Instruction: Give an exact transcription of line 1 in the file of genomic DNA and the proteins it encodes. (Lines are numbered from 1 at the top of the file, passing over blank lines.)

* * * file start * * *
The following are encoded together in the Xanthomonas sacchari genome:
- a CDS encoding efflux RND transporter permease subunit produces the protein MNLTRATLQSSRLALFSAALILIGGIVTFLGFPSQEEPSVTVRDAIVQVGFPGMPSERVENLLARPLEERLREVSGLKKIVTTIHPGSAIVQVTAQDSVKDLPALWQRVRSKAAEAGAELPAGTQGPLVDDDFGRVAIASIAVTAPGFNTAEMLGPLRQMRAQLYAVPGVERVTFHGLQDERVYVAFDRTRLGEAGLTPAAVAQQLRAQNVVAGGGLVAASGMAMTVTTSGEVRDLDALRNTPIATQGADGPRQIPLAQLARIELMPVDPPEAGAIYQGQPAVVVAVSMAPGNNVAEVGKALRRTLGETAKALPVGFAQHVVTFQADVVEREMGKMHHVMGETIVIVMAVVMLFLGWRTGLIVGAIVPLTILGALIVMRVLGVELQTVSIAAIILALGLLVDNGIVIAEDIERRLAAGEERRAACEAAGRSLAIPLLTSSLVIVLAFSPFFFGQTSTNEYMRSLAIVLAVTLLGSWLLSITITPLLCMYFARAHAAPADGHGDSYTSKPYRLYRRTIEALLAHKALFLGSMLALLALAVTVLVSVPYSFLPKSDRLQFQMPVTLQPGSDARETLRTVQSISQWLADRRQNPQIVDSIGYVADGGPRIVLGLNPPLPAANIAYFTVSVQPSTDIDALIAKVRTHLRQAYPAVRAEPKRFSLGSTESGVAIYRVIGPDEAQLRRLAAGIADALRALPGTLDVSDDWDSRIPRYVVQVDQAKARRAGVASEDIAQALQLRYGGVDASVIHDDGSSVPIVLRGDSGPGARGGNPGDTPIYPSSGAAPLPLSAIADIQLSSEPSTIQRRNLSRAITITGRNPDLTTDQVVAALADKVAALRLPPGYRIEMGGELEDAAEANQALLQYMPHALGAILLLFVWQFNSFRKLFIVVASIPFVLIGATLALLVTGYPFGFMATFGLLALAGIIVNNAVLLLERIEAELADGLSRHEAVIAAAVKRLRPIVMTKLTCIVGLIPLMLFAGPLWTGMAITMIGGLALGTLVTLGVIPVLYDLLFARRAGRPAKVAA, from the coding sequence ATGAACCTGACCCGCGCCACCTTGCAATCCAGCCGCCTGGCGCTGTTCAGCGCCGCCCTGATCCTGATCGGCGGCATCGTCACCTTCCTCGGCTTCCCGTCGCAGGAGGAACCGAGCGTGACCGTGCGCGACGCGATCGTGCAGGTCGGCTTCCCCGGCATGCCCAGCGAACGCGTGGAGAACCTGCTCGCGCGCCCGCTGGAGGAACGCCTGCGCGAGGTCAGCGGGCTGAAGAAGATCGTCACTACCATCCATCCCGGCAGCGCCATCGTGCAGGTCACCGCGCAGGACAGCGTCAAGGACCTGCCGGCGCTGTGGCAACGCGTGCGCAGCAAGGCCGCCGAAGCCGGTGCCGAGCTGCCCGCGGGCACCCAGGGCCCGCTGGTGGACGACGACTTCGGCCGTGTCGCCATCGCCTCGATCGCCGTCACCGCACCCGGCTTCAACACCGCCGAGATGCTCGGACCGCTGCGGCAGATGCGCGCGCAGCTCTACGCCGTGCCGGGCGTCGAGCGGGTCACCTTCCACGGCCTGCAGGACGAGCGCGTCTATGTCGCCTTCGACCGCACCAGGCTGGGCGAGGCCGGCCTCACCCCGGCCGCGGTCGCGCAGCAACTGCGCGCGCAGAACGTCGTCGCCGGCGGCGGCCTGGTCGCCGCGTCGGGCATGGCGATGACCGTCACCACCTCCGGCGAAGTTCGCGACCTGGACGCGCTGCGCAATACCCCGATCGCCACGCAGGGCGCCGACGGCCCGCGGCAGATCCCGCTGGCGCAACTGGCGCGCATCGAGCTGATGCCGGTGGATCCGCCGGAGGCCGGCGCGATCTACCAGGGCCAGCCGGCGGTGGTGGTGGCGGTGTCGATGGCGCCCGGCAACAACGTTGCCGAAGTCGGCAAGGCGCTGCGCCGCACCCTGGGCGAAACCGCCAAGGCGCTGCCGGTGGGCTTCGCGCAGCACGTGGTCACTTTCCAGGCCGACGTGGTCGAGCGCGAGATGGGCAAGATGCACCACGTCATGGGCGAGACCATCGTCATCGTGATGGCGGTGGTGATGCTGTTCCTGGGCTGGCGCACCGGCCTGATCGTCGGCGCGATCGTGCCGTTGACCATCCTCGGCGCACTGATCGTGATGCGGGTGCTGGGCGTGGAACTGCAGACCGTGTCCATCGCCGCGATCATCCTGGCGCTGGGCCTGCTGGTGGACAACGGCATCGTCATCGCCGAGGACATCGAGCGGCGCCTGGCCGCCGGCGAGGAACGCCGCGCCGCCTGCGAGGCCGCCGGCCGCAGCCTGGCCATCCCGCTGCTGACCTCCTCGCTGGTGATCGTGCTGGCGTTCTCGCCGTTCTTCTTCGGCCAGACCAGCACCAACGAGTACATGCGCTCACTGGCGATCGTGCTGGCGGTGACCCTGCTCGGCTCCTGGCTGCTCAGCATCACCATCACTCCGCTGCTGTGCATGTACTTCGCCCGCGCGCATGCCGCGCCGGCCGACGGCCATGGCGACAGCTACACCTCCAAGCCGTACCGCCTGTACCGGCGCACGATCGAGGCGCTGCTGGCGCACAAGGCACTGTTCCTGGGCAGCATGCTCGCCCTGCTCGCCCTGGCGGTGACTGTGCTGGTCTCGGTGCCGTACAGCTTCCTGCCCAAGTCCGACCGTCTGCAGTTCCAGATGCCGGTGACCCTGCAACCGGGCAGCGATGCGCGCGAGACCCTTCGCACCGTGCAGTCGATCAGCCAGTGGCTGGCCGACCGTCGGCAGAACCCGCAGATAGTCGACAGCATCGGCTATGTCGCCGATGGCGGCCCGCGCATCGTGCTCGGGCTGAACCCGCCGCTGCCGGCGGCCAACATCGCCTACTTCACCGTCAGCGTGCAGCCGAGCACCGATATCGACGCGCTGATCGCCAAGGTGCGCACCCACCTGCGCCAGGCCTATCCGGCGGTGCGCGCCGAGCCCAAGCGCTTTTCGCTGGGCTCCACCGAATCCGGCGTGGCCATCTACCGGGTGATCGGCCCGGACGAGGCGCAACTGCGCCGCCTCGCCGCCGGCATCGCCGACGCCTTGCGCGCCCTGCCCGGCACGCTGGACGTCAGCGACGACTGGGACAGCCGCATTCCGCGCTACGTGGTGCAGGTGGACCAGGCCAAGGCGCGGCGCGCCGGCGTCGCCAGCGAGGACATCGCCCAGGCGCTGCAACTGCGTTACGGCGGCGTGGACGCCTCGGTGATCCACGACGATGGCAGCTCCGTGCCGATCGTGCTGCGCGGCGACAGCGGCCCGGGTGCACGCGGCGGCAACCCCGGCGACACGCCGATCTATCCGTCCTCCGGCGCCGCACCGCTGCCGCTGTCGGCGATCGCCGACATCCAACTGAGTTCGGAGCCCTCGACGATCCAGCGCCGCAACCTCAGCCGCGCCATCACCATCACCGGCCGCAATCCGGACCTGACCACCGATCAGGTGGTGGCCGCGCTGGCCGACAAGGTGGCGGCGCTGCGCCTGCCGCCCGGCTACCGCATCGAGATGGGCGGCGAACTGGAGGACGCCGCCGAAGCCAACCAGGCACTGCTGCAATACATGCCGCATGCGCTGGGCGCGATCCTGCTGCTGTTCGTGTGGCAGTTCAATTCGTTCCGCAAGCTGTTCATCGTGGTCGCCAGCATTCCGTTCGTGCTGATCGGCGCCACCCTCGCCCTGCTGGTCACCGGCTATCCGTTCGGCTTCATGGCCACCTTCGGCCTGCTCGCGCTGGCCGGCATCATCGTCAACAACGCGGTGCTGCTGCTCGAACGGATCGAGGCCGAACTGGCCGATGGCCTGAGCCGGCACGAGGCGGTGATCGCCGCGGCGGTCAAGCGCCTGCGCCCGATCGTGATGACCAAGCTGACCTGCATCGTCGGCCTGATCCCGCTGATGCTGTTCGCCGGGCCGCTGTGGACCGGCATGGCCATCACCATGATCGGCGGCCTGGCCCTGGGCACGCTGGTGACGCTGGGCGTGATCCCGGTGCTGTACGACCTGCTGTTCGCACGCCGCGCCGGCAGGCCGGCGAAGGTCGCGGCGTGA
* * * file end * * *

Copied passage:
The following are encoded together in the Xanthomonas sacchari genome: